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Bringing IT and Control together

Although not a rule, IT and Control at many manufacturers have an arms-length, if not more distant, relationship.  They have different priorities, expertise and cultures.  But the reality is that the converged plant, based upon standard networking throughout the plant, requires them to work together to achieve the bucket of gold benefits awaiting their company.  Our partnership with Rockwell Automation in many ways is a result of this need at many of our customers.  They need us to work closer so that they can focus on a single technology and solution and rely on a “converged” support model as they bring their plants into the standard networking world interconnected to the rest of the enterprise.  To this end our companies have been working together for more than five years.

Gregory Wilcox, Rockwell Automation, on IT/Control cultural convergence

Listen to my colleague at Rockwell Automation, Gregory Wilcox -- Business Development Manager, describe the culture convergence that needs to occur -- critical to the overall convergence.  We have done a lot of the leg work to make this convergence happen.

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Why do I need a password in a factory?

So, I got locked out of my Cisco “everything” account recently. At first I thought it was just my home router acting up, but after a couple days I called IT for help, and they asked me to reset my router, and my modem, and then when that was done they informed me that maybe my password had expired.

Long way of getting to the story. I hate when my password expires. We have pretty stringent rules about passwords here at Cisco. I appreciate that. I just don’t want to change my password. You see I have (guessing) at least 20 sites that I use, all have different password requirements. Some have unique requirements for User Names too.

So I have figured out that from now on, the day that I change my company password I am changing all of my other account passwords too. At least within Cisco they synchronize all of the passwords. But I still have all my individual accounts, and I’m quite sure they sit there and watch, here comes that idiot, requesting a new password. Why can’t these people remember their password, they likely wonder while they smirk.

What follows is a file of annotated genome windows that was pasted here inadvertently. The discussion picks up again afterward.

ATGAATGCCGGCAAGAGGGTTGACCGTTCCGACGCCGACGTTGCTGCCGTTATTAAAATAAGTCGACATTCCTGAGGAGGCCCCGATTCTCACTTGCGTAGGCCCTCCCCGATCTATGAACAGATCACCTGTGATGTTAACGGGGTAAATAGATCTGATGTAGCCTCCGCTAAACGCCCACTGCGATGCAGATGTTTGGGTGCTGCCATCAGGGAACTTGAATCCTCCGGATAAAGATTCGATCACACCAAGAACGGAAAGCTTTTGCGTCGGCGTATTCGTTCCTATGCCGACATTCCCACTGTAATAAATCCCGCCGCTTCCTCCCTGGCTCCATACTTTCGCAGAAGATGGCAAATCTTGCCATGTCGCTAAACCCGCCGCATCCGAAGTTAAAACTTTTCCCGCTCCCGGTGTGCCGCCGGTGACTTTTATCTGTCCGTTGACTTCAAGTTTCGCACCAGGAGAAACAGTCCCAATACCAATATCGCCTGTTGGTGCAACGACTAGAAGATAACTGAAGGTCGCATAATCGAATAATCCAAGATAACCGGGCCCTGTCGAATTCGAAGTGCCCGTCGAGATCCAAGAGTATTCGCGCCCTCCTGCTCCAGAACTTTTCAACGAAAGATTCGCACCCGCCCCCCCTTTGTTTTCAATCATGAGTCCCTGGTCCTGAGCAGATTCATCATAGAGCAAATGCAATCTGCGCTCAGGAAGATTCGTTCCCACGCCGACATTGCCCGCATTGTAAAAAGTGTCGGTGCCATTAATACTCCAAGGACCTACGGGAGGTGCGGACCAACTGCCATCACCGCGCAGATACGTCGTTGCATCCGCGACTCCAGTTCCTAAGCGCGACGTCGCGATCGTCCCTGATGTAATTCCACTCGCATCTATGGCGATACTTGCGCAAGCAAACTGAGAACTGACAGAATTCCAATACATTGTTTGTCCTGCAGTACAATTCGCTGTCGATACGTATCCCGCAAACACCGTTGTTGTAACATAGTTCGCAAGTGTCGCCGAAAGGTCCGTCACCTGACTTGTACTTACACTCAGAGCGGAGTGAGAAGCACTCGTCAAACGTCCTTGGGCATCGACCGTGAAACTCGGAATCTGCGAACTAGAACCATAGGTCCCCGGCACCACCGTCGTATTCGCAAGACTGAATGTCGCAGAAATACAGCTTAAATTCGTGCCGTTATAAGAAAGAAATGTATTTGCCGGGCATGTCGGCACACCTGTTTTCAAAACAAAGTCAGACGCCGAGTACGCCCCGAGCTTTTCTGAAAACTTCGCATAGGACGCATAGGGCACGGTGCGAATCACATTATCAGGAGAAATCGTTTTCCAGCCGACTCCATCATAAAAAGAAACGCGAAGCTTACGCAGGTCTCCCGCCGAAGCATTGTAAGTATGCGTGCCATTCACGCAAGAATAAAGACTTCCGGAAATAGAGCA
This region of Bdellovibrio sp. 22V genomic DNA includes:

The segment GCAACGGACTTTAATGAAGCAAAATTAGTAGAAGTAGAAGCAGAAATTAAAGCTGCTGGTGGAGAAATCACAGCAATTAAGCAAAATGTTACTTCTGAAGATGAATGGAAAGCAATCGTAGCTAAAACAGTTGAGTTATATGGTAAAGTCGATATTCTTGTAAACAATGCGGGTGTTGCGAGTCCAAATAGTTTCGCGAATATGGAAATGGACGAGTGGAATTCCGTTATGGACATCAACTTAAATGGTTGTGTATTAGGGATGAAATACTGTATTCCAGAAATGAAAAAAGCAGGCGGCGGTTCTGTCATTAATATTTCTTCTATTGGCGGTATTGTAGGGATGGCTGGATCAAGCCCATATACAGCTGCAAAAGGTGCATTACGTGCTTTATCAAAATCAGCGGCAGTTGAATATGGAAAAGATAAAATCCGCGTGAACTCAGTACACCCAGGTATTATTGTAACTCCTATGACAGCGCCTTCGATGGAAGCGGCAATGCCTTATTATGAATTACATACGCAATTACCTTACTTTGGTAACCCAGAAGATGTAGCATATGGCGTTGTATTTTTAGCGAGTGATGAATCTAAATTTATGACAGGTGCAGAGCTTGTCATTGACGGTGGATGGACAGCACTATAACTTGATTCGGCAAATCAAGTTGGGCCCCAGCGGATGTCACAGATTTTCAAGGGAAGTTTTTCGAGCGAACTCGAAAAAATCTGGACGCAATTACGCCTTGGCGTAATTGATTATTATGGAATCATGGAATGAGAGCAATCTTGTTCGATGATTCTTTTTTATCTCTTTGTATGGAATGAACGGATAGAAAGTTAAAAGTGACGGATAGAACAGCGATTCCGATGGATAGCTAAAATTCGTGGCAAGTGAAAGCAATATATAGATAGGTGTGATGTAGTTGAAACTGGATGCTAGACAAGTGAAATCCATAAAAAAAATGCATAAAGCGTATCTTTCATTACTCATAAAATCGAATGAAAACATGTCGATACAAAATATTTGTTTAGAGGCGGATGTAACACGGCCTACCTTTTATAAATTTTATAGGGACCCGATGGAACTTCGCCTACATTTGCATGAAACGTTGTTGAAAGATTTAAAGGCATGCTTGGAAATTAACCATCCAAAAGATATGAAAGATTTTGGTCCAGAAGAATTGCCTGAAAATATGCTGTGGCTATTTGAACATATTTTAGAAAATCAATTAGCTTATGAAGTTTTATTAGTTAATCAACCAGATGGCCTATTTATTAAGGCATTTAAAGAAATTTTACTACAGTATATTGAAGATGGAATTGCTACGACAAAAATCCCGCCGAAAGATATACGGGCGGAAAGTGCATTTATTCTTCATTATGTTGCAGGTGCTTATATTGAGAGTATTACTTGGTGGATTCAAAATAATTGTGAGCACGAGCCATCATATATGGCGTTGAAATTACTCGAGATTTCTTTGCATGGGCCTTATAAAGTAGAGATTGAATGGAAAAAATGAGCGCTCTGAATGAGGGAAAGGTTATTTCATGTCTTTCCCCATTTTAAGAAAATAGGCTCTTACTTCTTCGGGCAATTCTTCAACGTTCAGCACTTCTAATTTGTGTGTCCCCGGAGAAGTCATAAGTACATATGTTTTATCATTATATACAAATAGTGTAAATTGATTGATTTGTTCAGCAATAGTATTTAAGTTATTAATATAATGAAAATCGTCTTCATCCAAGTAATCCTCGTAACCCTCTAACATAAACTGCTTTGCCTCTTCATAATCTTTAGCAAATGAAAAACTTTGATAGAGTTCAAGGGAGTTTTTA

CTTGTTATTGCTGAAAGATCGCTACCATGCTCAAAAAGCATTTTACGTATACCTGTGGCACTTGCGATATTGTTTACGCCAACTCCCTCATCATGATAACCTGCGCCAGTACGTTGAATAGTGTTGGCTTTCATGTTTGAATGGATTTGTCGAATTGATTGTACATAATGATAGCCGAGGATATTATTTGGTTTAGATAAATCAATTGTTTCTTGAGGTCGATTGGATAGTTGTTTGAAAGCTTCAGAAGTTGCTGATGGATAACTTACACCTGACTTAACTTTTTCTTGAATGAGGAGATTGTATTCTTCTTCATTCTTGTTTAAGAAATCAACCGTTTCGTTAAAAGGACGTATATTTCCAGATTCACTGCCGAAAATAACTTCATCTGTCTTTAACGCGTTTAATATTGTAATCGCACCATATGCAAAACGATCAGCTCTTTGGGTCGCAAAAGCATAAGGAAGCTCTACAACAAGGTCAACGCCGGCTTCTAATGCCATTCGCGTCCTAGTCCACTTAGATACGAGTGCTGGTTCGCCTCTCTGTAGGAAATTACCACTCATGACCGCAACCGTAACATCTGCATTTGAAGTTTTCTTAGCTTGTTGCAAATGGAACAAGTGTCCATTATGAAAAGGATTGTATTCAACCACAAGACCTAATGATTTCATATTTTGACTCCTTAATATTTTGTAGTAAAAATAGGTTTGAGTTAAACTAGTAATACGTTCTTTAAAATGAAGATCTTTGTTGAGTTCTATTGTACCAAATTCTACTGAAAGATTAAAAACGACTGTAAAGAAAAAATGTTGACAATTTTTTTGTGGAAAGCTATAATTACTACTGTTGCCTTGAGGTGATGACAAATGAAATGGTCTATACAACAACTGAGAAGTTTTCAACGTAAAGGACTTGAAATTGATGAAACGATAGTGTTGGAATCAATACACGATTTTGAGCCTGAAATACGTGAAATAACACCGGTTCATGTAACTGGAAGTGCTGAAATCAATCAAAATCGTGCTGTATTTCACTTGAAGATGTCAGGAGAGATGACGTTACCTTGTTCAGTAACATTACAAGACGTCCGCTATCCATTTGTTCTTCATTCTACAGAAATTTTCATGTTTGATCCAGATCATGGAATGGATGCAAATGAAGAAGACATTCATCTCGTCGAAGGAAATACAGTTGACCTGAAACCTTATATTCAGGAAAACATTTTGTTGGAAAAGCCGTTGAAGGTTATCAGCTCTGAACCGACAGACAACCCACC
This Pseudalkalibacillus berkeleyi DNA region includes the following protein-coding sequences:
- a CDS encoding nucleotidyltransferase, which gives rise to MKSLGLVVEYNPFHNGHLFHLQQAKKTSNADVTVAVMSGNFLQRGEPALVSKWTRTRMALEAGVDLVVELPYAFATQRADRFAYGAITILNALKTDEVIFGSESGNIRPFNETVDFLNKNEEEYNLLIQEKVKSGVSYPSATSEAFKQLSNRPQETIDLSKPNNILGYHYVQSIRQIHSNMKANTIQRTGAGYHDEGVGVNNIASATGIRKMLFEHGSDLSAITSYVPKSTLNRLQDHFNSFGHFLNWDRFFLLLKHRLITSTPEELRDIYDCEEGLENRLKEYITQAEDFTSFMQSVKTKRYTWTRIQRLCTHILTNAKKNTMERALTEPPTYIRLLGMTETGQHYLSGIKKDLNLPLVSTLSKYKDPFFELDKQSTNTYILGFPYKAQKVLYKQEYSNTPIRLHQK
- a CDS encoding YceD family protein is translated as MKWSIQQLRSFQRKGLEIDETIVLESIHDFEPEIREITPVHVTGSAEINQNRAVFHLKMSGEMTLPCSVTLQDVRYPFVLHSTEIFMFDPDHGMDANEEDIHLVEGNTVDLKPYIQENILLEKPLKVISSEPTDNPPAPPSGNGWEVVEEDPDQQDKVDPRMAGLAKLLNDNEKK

To some degree it is a matter of how often you go to the website, I suppose. Read More »

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Collaboration: with MACS from Cisco it’s as if you’re really there!

February 11, 2011 at 5:33 pm PST

We hear a lot about Collaboration and Innovation these days.  People try to define what each word means, and how they relate to each other. Probably the best source I’ve found so far is in a great blog by Carlos Domingez that addresses just that. Carlos is one of Cisco’s senior thought leaders, so check out his blog here: Collaboration: What Does it really mean? It’s a fascinating read, especially the references to  Evan Rosen and Mark Granovetter. It’s also a great segway to the Manufacturing Active Collaboration Space Solution that I talk about in the video below:

Peter Granger talks about Cisco’s Manufacturing Active Collaboration Solution and how it can help with innovation and product development. GE calls their version Virtual Collaboration Space.

As you can hear in my video, the truth of the matter is that Collaboration and Innovation go hand-in-hand simply because when people get together they feed off one another, adding to each others ideas and seeing opportunities from different angles. They solve each others issues and talk through problems using words,  images and video. When you click ‘read more’ you’ll hear more about GE’s use of MACS in a short video featuring senior GE and Cisco figures. I’ll also solve the riddle I set for you in an earlier blog about how to make a new square out of four matches! Read More »